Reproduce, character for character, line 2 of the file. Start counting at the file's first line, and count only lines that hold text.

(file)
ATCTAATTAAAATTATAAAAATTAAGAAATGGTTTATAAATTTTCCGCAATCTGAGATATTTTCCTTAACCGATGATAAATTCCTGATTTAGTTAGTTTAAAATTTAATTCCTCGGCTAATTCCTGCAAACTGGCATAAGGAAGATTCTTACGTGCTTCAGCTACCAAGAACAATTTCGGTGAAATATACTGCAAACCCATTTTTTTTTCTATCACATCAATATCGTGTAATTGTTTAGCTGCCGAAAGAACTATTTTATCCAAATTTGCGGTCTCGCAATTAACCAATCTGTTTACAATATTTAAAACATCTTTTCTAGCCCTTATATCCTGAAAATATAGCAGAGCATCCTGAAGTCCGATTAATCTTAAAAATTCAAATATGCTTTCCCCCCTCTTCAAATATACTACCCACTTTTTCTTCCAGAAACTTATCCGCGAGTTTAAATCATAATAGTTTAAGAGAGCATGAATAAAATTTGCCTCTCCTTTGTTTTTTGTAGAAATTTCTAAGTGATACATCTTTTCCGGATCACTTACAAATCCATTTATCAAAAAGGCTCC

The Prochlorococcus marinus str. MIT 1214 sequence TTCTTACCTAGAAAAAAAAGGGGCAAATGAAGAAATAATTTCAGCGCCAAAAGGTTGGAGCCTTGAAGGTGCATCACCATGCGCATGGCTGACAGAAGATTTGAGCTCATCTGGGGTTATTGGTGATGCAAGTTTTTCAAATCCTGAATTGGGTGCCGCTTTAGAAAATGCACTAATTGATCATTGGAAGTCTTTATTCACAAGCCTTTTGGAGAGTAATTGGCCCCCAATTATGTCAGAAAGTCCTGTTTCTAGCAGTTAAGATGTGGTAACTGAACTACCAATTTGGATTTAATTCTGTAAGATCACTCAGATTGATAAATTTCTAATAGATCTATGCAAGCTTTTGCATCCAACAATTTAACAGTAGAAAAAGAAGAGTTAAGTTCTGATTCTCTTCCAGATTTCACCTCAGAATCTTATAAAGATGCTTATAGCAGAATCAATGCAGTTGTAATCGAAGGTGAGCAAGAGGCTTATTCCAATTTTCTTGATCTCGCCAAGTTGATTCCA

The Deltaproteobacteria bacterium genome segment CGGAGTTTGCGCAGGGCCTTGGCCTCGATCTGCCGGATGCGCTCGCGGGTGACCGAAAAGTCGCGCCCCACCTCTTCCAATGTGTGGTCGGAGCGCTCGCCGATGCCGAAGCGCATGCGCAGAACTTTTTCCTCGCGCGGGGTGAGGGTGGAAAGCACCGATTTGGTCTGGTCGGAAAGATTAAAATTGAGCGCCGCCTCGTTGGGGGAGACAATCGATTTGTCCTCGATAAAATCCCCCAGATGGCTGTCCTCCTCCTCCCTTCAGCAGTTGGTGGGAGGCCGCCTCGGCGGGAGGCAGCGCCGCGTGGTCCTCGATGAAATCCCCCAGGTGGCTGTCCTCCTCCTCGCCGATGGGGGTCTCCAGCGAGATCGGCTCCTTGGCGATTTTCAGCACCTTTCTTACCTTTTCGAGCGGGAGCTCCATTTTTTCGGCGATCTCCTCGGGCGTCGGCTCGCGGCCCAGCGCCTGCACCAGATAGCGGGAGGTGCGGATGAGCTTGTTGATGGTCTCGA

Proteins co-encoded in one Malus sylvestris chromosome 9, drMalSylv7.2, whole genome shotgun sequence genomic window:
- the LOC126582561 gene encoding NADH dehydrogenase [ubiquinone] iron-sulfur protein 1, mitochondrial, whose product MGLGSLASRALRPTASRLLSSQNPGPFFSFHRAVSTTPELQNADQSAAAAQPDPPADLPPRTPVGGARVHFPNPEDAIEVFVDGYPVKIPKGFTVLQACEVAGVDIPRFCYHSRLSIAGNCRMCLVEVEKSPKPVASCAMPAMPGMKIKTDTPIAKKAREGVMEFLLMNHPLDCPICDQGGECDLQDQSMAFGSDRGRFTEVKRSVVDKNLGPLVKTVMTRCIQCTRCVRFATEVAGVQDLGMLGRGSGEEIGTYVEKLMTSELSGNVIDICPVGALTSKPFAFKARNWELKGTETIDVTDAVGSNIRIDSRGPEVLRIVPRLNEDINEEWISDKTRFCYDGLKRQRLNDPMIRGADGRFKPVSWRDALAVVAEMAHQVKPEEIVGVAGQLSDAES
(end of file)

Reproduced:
The Prochlorococcus marinus str. MIT 1214 sequence TTCTTACCTAGAAAAAAAAGGGGCAAATGAAGAAATAATTTCAGCGCCAAAAGGTTGGAGCCTTGAAGGTGCATCACCATGCGCATGGCTGACAGAAGATTTGAGCTCATCTGGGGTTATTGGTGATGCAAGTTTTTCAAATCCTGAATTGGGTGCCGCTTTAGAAAATGCACTAATTGATCATTGGAAGTCTTTATTCACAAGCCTTTTGGAGAGTAATTGGCCCCCAATTATGTCAGAAAGTCCTGTTTCTAGCAGTTAAGATGTGGTAACTGAACTACCAATTTGGATTTAATTCTGTAAGATCACTCAGATTGATAAATTTCTAATAGATCTATGCAAGCTTTTGCATCCAACAATTTAACAGTAGAAAAAGAAGAGTTAAGTTCTGATTCTCTTCCAGATTTCACCTCAGAATCTTATAAAGATGCTTATAGCAGAATCAATGCAGTTGTAATCGAAGGTGAGCAAGAGGCTTATTCCAATTTTCTTGATCTCGCCAAGTTGATTCCA